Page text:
“Can we ask you a few questions about your business operations?”
This is how the conversation usually starts when the FBI shows up at your door. Unfortunately, this is a growing reality for providers in today’s enforcement climate. Sometimes the FBI is just gathering information. Sometimes, there are activities in which the providers have engaged which violate the law. Regardless of the reason for the visit, how a provider handles initial FBI contact can greatly affect how quickly and painlessly the file is closed.
1. Remain Calm! I know this is easier said than done, but you’d be surprised how many clients call in a panic when they realize the FBI has arrived. Whether you’ve done nothing wrong, or have anticipated the handcuffs for years, acting excited in front of an investigator is not advisable. Also, nothing unnerves your patients like seeing their provider spar with the authorities. Politely ask the agent to move to a private office out of patient sight to continue your conversation.
2. Verify credentials. I once had a client who received a call from someone who identified themselves as an FBI agent. The client spoke with this person for over an hour and provided detailed business information. He failed, however, to obtain this supposed agent’s name, field office, or reason for calling. This person turned out not to be an agent and my client was duped into sharing confidential information, largely out of fear and a desire to be compliant. Always ask to see a badge, get a name, and write it down. A real FBI agent will have identification and a business card and will provide it to you.
3. I often get asked “Do I have to let the FBI search my office?” The answer is a favorite of lawyers: it depends. If you are presented with a search warrant, you must allow a search of the premises set forth on the warrant. If the warrant allows for a search of the “business office,” there should be no search of patient exam rooms, for example. Absent a search warrant, you are not required to permit a search. Occasionally, I’ll talk to a provider who wonders whether it is better to permit a warrantless search so he won’t “look guilty.” While I won’t pretend to be an expert on the psychological aspects of permitting a search when one is not required, my opinion is that permitting a warrantless search may not always be prudent. To obtain a warrant, an agent needs some sort of information evidencing potential criminal activity. To the extent there is no warrant, this could mean that the agent is there on a pure “fishing expedition,” without any concrete information of illegal activity. Even providers who are the squeakiest of clean may have something lying out in an office that, at first blush, may look suspicious, although in reality, is perfectly lawful. In a warrantless search, you’ve just given the FBI something they can use to go get a search warrant.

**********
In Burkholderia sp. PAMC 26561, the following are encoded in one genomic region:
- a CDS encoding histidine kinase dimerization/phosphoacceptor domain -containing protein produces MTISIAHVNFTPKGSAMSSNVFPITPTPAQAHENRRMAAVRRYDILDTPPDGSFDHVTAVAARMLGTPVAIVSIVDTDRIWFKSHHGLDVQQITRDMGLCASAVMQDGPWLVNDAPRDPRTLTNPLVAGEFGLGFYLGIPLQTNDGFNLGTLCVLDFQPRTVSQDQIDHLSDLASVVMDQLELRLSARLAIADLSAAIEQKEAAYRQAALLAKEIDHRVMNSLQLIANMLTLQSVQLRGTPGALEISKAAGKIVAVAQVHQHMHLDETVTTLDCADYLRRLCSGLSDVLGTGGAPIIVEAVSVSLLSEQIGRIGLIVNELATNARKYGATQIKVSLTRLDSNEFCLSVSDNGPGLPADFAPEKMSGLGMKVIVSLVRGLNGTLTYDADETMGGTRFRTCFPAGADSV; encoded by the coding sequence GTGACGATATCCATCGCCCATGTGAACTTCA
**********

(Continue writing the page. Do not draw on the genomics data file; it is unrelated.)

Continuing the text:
4. They’re gone, now what? Call your attorney. Let her know everything that happened: Was there a warrant? Did you get a copy of the warrant? Did you authorize a warrantless search? Was it FBI or another agency? Did the agents say why they were there? Were you provided any paperwork? Are the agents planning to return? Any information you have may be important for healthcare counsel to determine the motives behind an agent’s visit and what it may mean for your practice. A lawyer will typically follow up with the agent to make an introduction and to try to find out what is actually going on.
Above all else remember this: A visit from the authorities does not necessarily mean that you have been or will be accused of anything improper, but it can hurt your reputation and your business. However, if you run a clean operation and handle yourself properly when the time comes, it will hopefully be an investigation that is quickly closed. If a visit from the authorities is something you actually fear because of your current or past conduct—call your lawyer now, before you get that knock on the door.
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